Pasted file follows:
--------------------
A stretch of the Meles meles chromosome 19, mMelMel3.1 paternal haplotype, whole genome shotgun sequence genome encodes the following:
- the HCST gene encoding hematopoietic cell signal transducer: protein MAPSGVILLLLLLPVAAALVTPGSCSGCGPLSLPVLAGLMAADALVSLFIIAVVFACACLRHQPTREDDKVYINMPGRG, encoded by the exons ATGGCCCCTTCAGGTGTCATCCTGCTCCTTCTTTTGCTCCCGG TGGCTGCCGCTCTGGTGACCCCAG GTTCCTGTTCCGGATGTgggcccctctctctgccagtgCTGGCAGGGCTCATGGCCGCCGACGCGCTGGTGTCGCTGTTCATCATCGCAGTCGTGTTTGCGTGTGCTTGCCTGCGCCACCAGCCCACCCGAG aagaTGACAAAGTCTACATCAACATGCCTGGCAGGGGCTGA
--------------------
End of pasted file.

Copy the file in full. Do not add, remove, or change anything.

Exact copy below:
A stretch of the Meles meles chromosome 19, mMelMel3.1 paternal haplotype, whole genome shotgun sequence genome encodes the following:
- the HCST gene encoding hematopoietic cell signal transducer: protein MAPSGVILLLLLLPVAAALVTPGSCSGCGPLSLPVLAGLMAADALVSLFIIAVVFACACLRHQPTREDDKVYINMPGRG, encoded by the exons ATGGCCCCTTCAGGTGTCATCCTGCTCCTTCTTTTGCTCCCGG TGGCTGCCGCTCTGGTGACCCCAG GTTCCTGTTCCGGATGTgggcccctctctctgccagtgCTGGCAGGGCTCATGGCCGCCGACGCGCTGGTGTCGCTGTTCATCATCGCAGTCGTGTTTGCGTGTGCTTGCCTGCGCCACCAGCCCACCCGAG aagaTGACAAAGTCTACATCAACATGCCTGGCAGGGGCTGA